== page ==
We Love Cats and Kittens is supported by its audience. When you purchase through links on our site, we may earn an affiliate commission. Learn more.
The Complete Guide to Feline Leukemia Virus (FeLV)
Feline Leukemia Virus, or FeLV, is one of the most worrisome conditions for any cat parent to face. The unfortunate reality is that FeLV is the second most common cause of death in cats, preceded only by trauma.
Feline Leukemia virus kills around 85% of cats with ongoing infections within 3 years of their diagnosis, often causing significant issues with lymphoma, anemia, and a damaged immune system. Crucially, exposure to FeLV won’t be a death sentence for every cat. Some kitties can mount an effective immune response on their own. However, as a pet owner, it’s up to you to ensure that you’re properly protecting your cat against any risks.
Here’s your guide to Feline Leukemia (FeLV) and everything you need to know about defending your furry friend.
What is Feline Leukemia Virus (FeLV)
Feline Leukemia virus is a dangerous virus that attacks a cat’s immune system and can prompt mutations that lead to cancerous growths. Cats with FeLV are more likely to develop other diseases and infections.
So, how common is Feline Leukemia (FeLV)? According to the College of Veterinary medicine for Cornell University, the condition affects up to 3% of all healthy cats in the US, and up to 30% of high-risk felines. This is an infectious and contagious viral disease that can be spread between cats through saliva and blood contact. In some cases, Feline Leukemia (FeLV) can also spread through feces, and urine.
FeLV is very susceptible to spreading through everything from licking and biting, to sneezing, and sharing food bowls with another cat. Kittens can even catch Feline Leukemia (FeLV) when in the womb, or by consuming their mother’s milk.
Feline Leukemia (FeLV) is most likely to affect unvaccinated, and unneutered cats who spend a lot of time outdoors. Though it’s possible to pass this disease through fighting, cats can even spread FeLV by rubbing noses or grooming each other.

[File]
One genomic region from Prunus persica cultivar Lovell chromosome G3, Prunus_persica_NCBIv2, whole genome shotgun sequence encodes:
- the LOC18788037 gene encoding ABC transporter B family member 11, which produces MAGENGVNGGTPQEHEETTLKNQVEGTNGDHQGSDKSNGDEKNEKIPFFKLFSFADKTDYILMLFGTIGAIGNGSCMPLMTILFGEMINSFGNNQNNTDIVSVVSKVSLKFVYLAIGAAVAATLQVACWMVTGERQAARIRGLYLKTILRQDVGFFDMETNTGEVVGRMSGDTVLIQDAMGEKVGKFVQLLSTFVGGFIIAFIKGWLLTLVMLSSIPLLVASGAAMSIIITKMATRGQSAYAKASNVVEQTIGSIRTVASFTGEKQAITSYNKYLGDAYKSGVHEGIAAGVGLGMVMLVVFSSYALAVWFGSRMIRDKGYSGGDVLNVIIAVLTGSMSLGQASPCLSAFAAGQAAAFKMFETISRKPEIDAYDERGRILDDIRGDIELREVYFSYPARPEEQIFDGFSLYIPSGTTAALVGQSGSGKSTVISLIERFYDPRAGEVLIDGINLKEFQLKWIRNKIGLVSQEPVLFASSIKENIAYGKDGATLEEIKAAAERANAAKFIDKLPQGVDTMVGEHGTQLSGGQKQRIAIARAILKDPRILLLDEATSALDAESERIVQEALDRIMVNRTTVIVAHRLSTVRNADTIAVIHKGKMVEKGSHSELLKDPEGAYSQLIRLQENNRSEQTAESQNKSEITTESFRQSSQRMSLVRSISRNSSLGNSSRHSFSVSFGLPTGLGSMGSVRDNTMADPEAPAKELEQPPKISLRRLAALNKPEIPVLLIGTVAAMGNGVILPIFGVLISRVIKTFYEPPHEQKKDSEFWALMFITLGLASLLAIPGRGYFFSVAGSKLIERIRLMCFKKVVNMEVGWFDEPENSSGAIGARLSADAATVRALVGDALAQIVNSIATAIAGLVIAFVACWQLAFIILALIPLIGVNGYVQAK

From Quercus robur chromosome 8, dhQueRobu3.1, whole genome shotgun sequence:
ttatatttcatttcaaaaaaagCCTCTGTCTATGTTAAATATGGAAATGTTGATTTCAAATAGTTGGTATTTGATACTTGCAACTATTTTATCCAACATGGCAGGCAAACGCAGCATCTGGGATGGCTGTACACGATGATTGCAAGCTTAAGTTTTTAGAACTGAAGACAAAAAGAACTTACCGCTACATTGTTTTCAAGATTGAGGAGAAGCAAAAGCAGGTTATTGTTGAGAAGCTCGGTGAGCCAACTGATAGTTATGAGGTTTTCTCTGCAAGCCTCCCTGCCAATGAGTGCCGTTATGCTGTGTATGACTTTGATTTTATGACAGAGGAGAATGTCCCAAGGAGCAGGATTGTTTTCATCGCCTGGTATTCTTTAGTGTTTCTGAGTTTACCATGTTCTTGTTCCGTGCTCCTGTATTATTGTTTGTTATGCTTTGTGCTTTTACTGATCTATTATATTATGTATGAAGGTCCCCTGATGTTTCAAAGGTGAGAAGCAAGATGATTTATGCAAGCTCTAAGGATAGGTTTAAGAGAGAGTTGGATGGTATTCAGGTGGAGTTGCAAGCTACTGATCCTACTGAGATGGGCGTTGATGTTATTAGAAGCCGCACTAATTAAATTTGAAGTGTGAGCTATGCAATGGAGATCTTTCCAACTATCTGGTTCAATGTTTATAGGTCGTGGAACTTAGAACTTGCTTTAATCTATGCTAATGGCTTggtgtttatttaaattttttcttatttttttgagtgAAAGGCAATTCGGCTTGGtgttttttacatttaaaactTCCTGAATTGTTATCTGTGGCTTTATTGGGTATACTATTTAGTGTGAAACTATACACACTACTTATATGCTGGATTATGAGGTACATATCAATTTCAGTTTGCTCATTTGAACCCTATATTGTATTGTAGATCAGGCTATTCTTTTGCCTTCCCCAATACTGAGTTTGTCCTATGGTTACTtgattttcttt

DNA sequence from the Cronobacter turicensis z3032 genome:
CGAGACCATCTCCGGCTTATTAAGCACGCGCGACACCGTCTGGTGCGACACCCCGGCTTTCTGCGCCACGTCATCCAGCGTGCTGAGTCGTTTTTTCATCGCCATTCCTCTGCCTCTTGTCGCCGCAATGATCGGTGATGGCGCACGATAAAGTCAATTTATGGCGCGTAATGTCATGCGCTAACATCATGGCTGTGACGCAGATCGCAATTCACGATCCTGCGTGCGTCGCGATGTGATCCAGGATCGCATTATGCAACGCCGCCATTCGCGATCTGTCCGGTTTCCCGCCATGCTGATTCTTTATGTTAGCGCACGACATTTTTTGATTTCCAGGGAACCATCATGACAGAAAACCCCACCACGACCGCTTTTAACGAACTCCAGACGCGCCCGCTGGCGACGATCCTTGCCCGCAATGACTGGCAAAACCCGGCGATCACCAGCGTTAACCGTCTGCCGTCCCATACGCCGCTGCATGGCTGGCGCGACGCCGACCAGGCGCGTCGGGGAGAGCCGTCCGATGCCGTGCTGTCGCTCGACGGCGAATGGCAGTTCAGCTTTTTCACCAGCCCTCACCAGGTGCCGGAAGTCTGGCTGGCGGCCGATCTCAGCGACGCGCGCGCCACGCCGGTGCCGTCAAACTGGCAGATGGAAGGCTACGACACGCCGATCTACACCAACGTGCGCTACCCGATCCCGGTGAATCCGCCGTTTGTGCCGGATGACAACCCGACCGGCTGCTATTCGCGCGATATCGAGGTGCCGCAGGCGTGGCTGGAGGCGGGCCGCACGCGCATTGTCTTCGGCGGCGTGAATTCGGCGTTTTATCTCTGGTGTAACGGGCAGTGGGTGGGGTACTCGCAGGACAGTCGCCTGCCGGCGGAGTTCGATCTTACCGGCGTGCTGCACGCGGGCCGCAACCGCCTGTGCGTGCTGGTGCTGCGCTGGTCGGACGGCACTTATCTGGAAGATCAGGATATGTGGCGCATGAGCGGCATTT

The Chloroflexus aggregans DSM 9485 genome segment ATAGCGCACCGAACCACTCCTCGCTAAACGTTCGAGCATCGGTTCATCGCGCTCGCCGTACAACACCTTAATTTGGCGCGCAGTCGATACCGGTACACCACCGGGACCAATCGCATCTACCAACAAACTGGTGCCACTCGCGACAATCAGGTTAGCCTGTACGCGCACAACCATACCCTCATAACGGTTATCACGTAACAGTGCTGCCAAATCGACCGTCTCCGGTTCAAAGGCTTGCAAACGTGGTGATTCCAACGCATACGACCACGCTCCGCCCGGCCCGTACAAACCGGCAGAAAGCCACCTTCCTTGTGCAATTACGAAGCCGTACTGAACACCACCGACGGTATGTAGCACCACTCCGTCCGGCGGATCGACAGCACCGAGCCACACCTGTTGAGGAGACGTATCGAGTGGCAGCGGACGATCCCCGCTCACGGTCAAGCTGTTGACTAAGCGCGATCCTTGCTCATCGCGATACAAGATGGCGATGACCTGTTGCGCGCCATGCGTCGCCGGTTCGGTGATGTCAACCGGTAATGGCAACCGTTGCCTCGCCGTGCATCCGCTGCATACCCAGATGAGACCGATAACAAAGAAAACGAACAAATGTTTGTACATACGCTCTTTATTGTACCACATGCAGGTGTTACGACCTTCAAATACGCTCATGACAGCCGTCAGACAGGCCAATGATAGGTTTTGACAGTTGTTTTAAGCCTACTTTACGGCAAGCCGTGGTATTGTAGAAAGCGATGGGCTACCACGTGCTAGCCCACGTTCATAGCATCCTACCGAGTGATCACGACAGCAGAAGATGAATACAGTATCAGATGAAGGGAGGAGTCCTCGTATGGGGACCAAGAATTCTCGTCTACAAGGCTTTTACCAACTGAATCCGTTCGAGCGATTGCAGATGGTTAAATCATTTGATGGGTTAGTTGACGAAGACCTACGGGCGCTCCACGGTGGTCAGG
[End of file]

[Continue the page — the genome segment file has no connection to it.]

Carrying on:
While a portion of cats with this condition manage to fight it off, many are unable to do so. In rare cases, there are also kitties who carry the virus but appear healthy. These cats could become ill at any time and can spread the condition to others.
Which Cats are at Risk of Feline Leukemia (FeLV)?
Virtually any cat could be at risk of contracting feline leukemia, particularly as it’s possible to pass the disease from mother to kitten. However, your cat is likely to be far more at risk if it’s often allowed to venture outdoors or interact with other cats who have been outside.
Interestingly, older cats are less likely to contract the FeLV disease because their resistance and immune system seems to build up over time. For indoor-only cats who are otherwise healthy, the risk of contracting FeLV is low. However, it’s important to be cautious if you ever expose your cat to other felines, perhaps in a cattery setting.
The best thing you can do to protect your cat is keep them indoors, vaccinated, and protected from the outside world. If your cat is an outdoor cat or has a low immune system for some other reason, then your vet might be able to offer you some advice on how to protect them.
Most vets will recommend keeping any high-risk or unwell cats indoors so you can avoid exposing them to other dangerous infections and ailments that they might encounter outside. However, if you have a particularly at-risk cat, there’s also a chance that your vet will offer you a recommendation for a vaccination. The vaccination should only be given to a cat that tests negative for feline leukemia but is still identified as high risk.
Notably, while this vaccine might help to protect your cat, there’s no guarantee that it will stop them from getting sick completely. Your vet will still ask you to arrange regular checkups where your cat can receive tests that will diagnose any conditions.
What are the Symptoms of Feline Leukemia (FeLV)?
Feline Leukemia (FeLV) infections are complicated.
After exposure to the virus, your cat will go through a period where the virus may attack various systems within their body. Interestingly, the signs and symptoms of the condition can differ depending on which of the cat’s systems are affected first.